• After It Rains
• I'm Jesse
      • My Birthday?
      • You Remembered!
• Pool? Animal Style!
      • Dumplings w/Neptune
• Sicilian Sculptor
• The Golden Years
• Human Hangers
• Just a Barista
• I Need to Dance
• Can't Stop Looking Up
• Be Careful What...
• The Collection
• Into the Light
• A Perfect Interview
• The Abbey
• Who You Know?
• What's This Life For?
• Unexpected Talent
• Just a Dog's Day
• Chester
• Darren
      • Darren and the Circus
• Voice of God
• Aaron
• 5350

Shorts
• Resurrection
• Private Dancer
• Eye Contact
• Bullying
• The Surreality of It All
• Sound of Silence
• 31 Days of Christmas
• Giant!
• Fear or Comfort?
• You're Different
• Another One Bites...
• Stroll with the Clouds
• Walking with Banshee

After It Rains! (10/07/23)

Since I was little, when sitting in an airport, I watched the people walking by wondering what was behind their journey. Why did they dress the way they did, what was behind their choice of luggage—and all those stickers, why were they smiling, why weren't they smiling.

I was known for picking somebody in the crowd and trying to engage in conversation.

People really did like talking about themselves—at least they used to. But as time moved forward, I'd found people were less interested in engaging in conversation—and more interested in their phones.

The younger travelers would usually look at me with disinterest, or disdain, though they knew nothing about me. The older travelers seemed hesitant to trust, though they were at last more likely to respond. "If you like the rain." "If you like the sun." "It's too cold for me." "It's too hot for me." Really?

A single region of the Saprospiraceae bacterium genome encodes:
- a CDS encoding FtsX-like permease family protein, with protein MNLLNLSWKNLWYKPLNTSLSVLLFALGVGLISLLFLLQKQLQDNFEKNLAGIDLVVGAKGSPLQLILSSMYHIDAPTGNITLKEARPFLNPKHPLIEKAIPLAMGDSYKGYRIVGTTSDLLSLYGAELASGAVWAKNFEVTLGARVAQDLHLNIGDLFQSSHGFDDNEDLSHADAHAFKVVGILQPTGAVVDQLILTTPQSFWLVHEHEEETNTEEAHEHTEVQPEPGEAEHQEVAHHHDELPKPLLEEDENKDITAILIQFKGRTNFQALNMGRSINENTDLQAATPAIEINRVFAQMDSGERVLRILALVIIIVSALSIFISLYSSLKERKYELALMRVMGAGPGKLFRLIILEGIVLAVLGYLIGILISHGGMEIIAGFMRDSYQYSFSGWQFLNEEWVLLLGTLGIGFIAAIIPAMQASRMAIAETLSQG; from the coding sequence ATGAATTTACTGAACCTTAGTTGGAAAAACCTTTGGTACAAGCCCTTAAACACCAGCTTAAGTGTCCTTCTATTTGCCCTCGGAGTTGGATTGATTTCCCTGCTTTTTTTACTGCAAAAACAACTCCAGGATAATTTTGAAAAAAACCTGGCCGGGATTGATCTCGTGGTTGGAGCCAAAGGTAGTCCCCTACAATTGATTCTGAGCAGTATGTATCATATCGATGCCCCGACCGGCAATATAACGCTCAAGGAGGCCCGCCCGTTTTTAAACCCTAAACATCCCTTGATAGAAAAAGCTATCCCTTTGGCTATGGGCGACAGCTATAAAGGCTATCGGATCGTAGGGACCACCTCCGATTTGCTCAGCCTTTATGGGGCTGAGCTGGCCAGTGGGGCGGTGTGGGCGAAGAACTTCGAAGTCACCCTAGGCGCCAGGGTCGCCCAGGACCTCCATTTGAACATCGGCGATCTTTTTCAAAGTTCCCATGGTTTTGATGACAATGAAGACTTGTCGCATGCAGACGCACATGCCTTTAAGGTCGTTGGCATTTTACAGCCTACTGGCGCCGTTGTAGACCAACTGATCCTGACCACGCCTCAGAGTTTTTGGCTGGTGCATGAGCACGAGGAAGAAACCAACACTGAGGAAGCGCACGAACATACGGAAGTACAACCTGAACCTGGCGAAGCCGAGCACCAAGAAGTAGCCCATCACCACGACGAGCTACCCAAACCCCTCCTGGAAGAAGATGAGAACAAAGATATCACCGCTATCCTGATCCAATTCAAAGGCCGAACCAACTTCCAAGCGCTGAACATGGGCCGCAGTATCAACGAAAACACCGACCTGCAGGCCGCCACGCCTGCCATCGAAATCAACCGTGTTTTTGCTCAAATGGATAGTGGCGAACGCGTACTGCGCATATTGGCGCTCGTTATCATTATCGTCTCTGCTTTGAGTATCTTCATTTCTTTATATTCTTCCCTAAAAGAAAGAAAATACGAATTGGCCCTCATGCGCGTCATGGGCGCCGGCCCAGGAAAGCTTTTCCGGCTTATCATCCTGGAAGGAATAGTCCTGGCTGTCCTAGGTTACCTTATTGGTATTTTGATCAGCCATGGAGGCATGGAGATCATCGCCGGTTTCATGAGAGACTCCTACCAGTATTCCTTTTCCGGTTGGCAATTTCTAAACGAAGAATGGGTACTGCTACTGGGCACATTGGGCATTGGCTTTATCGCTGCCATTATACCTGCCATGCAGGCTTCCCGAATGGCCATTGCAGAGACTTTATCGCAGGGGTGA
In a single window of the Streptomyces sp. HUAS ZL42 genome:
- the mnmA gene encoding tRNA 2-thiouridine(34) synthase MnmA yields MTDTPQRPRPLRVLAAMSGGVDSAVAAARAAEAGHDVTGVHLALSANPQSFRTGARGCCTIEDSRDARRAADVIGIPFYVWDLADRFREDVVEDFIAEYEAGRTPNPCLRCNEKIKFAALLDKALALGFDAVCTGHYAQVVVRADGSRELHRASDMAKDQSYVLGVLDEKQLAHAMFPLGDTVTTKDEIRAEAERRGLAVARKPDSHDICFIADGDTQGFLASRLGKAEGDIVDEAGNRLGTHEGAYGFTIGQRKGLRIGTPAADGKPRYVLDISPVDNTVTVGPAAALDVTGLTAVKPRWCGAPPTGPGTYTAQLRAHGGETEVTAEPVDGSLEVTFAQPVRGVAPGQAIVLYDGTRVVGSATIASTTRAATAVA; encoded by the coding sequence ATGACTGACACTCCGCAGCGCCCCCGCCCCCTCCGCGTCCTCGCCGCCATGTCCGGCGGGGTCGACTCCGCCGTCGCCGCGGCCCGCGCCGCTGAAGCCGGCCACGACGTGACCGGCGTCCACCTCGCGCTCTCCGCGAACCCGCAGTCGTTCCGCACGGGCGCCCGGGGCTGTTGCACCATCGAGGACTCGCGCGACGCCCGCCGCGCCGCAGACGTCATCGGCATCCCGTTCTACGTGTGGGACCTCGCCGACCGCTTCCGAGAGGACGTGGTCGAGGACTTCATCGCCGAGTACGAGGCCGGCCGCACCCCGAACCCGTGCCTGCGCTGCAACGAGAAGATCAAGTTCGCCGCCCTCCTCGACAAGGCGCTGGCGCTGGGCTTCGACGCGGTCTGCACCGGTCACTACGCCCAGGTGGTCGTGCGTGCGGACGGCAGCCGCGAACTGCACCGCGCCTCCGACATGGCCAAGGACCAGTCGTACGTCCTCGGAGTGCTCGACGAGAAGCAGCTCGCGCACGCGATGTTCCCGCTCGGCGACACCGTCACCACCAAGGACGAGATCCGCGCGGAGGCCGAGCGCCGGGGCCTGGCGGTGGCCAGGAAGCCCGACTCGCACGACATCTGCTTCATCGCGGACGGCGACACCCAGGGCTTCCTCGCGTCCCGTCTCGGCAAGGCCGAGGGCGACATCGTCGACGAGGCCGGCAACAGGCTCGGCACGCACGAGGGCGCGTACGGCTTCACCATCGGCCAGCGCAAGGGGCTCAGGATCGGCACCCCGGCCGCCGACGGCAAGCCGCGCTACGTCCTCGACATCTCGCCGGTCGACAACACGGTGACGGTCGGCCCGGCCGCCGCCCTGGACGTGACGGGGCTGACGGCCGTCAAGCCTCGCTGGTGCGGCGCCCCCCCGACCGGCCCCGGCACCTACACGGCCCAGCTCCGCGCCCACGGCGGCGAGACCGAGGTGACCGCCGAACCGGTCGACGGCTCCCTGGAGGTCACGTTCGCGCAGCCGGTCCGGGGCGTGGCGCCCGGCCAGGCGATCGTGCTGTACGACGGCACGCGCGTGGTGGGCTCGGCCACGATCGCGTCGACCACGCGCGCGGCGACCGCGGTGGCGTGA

These days, it was rare that somebody would be willing to talk, even if it was only about the weather.

"Beautiful day isn't it?" I asked an older lady, sitting by herself, next to me and my friends, as we waited at the gate, on our way to a three week trip to Europe.

Then out of the blue, "Yes, isn't it beautiful after it rains." Damn, a response.

Trying not to be too intrusive, but knowing we were waiting for a plane to London, "Are you visiting London, or going home?"

"Visiting. My husband had promised this trip for decades. It's sad I could only make the trip after his death." Now I knew there was a story.

"How about you young man?"

That generated shock on multiple levels. She was asking about me, there was no phone in sight, and I rarely got called a young man. Hell, usually I was asked if I wanted my senior discount.

Trying to be humble, "just visiting." Though I'd been to London more times than I could count, I realized some people didn't like to hear that—that was another story in itself.

At this point I thought I'd introduce Marian to myself and the friends I was traveling with, who were sitting around me the entire time. I hoped we wouldn't scare her away. It didn't—it just multiplied the engagement.

Changing seats once on the plane, so we could continue to talk, I had to admit, I was bored to tears by the life story Marian shared. But I still listened.

An accountant for the same company for over forty years, her husband had a county job for forty years as well. Both had recently retired, and as her husband had promised, now that they were retired, they would travel. Then suddenly, he died, only a month after leaving his job.

With no children, and no family, Marian was about to embark on a new adventure, by herself, doing something she'd dreamt of doing for decades.

"I have a sense you've been to London many times?" she asked. She opened the door, I didn't have to.